@Sean

      Your statement is the equivalent of saying that civil liberties aren't American because other cultures that predate ours had civil liberties. Civil liberties are part of the legal and social system in America, and therefore they are an American concept. That doesn't deny that there are other sources from whence civil liberties were derived. Working to support yourself is a concept espoused by the Bible, and therefore it is a Biblical concept. That's plain, common language usage.

      You seem to be one of those who is so completely blinded by your vengeful need to be anti-Bible that you'll argue ANY point made in association with the Bible, even basic syntax and grammar.

      November 4, 2011 at 1:46 pm |
  17. BoldGeorge

    "But ordinary people – coaches giving pep talks, motivational speakers, even preachers – do it all the time."

    Yes, ordinary people do it all the time. But it takes an extraordinary person to read, study and believe God's word and its truth firmly.

    November 3, 2011 at 12:44 pm |
    • William Demuth

      Extraordinarily simple!

      November 3, 2011 at 1:21 pm |
    • Leaf on the Wind

      Again, the arrogance of Christians never ceases to amaze. You are saying that all Christians are extraordinary people. I know many very ordinary Christians, and quite a few extraordinary people who are non-Christians. Christianity does not have a lock on exceptional intelligence, sensitivity, kindness or ethical and moral values.

      November 3, 2011 at 3:36 pm |
    • Jake

      Believing the Bible to be absolute truth and the work of God is not the mark of an extraordinary person. It is the mark of someone so intellecually and morally lazy that he or she will believe unsubstantiated fairytales instead of actually seeking truth and wisdom himself or herself. Quite pathetic, actually.

      November 3, 2011 at 3:59 pm |
    • Answer

      @BoldGeorge

      Don't worry about your own stupidity! It's time now for your kind to attack back with: "why are you atheists so angry?" spiel.
      After comments like the above criticizing your religion you'll have no choice but to use that "angry" line. Or are you -theists- going to step it up some more and define that "atheism is a religion" once again?

      Your kind is so easily affronted but you do it to yourselves because you simply are too stupid.

      November 3, 2011 at 4:44 pm |
    • Draz

      @Leaf on the Wind, re: You are saying that...

      He didn't say that at all and, without mincing words, he didn't even imply it. Every Sunday morning, I'm surrounded by about 1,000 people – most of them Christians in actuality, not just due to self-proclamation – but most of them do not take the time to read, study, and understand the Bible, as BoldGeorge is saying. The majority show up once per week on Sunday morning, play church, then go about their lives the other 6 1/2 days of the week without matters of God, Christ, or the Bible on their minds in any way, shape, or form. What BoldGeorge is saying is that it's that rare handful that actually DO take the time to listen, read, study, learn, and understand what it is that they claim to believe that are extraordinary. And, as you said, Christians don't have an exclusive lock on that trait.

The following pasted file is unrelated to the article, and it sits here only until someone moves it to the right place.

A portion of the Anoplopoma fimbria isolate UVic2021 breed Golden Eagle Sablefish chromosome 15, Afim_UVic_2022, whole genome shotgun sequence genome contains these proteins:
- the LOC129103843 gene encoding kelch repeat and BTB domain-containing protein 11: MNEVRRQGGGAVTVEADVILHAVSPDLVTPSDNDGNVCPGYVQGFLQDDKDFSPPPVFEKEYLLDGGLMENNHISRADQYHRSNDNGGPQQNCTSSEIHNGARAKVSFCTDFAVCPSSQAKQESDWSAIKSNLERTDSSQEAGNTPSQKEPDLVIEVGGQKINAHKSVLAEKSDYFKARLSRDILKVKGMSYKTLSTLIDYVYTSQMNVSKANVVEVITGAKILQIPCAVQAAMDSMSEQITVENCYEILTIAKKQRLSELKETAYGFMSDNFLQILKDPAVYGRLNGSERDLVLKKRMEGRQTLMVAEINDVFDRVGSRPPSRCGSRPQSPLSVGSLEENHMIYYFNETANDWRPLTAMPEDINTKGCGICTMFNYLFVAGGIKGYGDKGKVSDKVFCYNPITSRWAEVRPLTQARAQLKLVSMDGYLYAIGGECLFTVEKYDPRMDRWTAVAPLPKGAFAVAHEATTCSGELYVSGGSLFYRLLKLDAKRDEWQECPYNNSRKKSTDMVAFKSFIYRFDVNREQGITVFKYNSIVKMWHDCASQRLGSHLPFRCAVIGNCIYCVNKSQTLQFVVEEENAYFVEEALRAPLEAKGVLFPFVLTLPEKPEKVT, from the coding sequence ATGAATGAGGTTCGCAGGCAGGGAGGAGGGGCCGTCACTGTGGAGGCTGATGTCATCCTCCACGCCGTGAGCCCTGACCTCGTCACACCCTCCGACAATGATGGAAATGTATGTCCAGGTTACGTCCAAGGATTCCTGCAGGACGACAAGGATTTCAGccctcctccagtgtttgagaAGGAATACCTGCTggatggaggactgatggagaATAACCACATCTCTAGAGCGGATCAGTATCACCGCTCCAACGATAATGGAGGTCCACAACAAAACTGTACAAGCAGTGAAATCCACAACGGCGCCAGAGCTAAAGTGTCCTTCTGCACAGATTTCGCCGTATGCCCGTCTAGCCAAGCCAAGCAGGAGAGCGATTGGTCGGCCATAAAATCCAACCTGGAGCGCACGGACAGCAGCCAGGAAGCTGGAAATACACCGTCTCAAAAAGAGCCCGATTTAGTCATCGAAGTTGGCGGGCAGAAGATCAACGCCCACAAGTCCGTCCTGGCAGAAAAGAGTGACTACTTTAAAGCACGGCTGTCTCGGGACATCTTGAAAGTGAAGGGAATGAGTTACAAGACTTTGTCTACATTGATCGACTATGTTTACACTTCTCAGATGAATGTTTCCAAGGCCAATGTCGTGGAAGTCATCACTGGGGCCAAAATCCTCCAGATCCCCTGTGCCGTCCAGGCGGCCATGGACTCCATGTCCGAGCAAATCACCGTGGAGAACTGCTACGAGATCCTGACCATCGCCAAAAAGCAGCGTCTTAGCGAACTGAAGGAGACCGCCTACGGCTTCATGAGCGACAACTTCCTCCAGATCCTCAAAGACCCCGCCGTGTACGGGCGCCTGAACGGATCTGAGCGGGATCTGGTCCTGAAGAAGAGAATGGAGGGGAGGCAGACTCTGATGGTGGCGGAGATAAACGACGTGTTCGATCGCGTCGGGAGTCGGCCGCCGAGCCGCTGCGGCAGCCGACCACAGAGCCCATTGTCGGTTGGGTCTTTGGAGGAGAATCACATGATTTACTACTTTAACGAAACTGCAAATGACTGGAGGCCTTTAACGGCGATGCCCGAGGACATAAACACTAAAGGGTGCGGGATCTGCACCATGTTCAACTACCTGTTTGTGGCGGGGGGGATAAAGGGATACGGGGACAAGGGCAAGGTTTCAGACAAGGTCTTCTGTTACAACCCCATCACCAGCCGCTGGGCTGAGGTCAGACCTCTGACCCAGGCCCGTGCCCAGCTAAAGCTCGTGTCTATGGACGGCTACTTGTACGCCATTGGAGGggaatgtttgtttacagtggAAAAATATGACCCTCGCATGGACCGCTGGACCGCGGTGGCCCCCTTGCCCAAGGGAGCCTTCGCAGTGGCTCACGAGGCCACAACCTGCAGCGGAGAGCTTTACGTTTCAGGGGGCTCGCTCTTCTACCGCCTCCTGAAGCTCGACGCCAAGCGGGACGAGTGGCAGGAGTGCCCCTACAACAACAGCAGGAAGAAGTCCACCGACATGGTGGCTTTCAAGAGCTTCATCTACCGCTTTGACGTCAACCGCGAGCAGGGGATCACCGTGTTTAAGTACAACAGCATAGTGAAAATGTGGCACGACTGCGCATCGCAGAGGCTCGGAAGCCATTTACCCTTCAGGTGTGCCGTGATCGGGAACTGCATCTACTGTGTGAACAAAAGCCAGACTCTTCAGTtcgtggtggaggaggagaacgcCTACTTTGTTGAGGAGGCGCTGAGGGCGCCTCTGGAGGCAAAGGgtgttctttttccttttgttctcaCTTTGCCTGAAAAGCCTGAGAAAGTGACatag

The people who post in these blog commentaries viciously support one view or another. Mostly anti-Christian, anti-Bible. But, I think it's fair to say that 95% + are staggeringly uninformed regarding their own purported causes. The vast majority of the atheistic, anti-Bible slander that I see on these pages exhibit total ignorance towards the Bible... and the statistics are no better for those who claim to be Christian and support the Bible. While I do not agree with statements made by posters who take an angry, anti-Christian stance, I will support the notion that those who have actually taken the time to educate themselves in support of their opinions are, in fact, extraordinary.

      November 4, 2011 at 2:06 pm |
  18. kimsland

    Your president trusts in god?
    I could not live in a country like that.
    I trust in the people (he would supposedly call them the sinners of course!)

    November 3, 2011 at 12:41 pm |
    • Yoda

      That is why you fail.

      November 3, 2011 at 1:10 pm |
    • XWngLady

      @Yoda: On the nose, hit it you did!

      November 3, 2011 at 1:19 pm |
  19. clay

    Why is this an article?

    November 3, 2011 at 12:32 pm |
    • William Demuth

      Because its a slow news day.

      November 3, 2011 at 1:22 pm |
  20. hippypoet

    saw that coming!

    November 3, 2011 at 12:30 pm |
    • Mississippi

      I want a di.vorce

      November 3, 2011 at 1:34 pm |
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The CNN Belief Blog covers the faith angles of the day's biggest stories, from breaking news to politics to entertainment, fostering a global conversation about the role of religion and belief in readers' lives. It's edited by CNN's Daniel Burke with contributions from Eric Marrapodi and CNN's worldwide news gathering team.